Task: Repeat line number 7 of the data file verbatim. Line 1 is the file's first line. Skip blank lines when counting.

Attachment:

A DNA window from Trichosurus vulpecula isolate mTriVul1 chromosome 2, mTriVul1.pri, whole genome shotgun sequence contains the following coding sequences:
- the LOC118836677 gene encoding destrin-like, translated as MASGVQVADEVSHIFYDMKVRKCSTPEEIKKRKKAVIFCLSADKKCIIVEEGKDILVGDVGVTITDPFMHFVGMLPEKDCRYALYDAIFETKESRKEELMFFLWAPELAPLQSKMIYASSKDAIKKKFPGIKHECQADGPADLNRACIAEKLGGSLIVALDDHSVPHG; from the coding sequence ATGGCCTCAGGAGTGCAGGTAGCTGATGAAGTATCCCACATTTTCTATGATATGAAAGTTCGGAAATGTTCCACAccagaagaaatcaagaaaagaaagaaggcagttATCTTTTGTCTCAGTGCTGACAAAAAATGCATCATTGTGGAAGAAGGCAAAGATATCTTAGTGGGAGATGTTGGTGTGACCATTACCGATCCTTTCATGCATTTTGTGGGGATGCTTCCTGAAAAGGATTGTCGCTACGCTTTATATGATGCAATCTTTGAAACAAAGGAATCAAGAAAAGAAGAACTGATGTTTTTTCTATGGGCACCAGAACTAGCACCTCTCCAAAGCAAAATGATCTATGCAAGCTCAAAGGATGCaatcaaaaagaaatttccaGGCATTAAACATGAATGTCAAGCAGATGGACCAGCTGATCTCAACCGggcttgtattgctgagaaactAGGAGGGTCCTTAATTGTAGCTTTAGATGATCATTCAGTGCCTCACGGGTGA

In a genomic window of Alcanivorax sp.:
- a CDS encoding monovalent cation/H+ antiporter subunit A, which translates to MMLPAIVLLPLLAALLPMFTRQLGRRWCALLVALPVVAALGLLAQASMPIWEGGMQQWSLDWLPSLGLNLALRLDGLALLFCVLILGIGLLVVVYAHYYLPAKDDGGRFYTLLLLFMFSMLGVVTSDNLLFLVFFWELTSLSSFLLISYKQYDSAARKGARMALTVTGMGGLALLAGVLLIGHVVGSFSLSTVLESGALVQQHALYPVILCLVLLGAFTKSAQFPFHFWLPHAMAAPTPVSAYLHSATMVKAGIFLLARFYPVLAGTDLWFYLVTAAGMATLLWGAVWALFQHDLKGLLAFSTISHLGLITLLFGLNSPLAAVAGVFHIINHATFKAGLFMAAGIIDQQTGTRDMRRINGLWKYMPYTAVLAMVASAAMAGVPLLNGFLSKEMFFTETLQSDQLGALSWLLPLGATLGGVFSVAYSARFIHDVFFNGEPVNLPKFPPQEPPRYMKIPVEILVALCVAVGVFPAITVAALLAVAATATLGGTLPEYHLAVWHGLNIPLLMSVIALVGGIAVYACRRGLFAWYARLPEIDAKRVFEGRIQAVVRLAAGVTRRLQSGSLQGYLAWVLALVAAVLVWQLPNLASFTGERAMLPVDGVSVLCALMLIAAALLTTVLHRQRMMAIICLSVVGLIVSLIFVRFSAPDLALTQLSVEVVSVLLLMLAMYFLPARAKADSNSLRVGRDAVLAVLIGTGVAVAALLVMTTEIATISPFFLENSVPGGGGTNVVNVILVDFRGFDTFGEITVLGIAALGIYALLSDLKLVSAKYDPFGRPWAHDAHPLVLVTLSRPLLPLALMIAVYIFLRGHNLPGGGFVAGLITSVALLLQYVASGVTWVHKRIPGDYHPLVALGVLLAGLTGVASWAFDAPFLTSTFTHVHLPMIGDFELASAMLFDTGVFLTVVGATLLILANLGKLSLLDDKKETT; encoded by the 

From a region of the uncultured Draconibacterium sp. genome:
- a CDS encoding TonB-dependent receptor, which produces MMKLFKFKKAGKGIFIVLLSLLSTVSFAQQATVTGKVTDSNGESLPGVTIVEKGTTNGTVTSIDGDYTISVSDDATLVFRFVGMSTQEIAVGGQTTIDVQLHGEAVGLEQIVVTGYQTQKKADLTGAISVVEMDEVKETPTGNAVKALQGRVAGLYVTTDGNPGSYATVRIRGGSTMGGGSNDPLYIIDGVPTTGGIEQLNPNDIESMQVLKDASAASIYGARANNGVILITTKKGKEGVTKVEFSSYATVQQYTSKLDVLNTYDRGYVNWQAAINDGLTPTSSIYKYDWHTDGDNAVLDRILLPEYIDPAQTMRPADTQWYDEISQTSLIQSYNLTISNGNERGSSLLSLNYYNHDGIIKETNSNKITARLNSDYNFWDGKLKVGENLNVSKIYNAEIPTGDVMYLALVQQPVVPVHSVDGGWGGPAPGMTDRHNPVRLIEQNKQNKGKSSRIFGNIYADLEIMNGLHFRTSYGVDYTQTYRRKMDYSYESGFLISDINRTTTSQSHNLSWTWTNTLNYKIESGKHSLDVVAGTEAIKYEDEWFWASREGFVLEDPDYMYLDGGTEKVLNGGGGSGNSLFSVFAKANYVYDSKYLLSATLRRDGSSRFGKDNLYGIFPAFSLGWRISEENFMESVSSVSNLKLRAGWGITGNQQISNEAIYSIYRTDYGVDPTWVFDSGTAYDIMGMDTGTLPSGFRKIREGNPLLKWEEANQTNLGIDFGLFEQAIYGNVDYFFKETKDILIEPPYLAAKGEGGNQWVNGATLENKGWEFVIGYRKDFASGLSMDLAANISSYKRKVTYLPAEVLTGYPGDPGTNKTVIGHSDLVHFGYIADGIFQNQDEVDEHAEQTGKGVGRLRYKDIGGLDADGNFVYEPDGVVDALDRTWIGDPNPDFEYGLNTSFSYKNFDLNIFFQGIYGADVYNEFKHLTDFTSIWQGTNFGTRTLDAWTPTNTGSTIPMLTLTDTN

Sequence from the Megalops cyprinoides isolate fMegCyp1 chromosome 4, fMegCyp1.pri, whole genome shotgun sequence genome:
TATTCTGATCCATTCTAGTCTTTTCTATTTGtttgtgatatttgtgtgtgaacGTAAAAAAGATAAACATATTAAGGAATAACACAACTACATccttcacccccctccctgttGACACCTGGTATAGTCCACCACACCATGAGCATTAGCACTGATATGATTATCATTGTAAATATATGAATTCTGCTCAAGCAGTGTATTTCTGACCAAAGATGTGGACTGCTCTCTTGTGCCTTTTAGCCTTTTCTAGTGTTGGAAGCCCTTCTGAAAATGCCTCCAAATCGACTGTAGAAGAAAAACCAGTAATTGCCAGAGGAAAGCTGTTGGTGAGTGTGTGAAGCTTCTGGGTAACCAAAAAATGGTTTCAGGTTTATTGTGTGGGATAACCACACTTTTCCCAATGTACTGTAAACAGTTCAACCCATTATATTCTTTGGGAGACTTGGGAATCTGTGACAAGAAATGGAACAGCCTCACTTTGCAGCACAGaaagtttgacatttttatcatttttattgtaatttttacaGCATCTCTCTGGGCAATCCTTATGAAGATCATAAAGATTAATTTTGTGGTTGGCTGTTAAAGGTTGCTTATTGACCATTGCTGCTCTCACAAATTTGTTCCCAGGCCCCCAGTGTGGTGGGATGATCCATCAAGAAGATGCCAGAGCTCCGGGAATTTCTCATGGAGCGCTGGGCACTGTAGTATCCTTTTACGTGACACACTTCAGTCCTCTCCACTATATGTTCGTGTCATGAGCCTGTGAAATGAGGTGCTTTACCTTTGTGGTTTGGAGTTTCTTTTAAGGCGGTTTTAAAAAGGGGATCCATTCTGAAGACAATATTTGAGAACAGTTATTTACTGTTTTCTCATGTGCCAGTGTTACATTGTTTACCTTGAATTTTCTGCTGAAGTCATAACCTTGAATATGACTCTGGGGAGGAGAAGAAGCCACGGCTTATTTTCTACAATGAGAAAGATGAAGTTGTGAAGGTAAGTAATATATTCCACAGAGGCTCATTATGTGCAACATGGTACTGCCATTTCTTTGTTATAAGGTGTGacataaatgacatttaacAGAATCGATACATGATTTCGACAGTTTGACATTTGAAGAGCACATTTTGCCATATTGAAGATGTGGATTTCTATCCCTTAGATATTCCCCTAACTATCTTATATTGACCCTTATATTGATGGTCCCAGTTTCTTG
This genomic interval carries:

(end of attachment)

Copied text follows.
Sequence from the Megalops cyprinoides isolate fMegCyp1 chromosome 4, fMegCyp1.pri, whole genome shotgun sequence genome: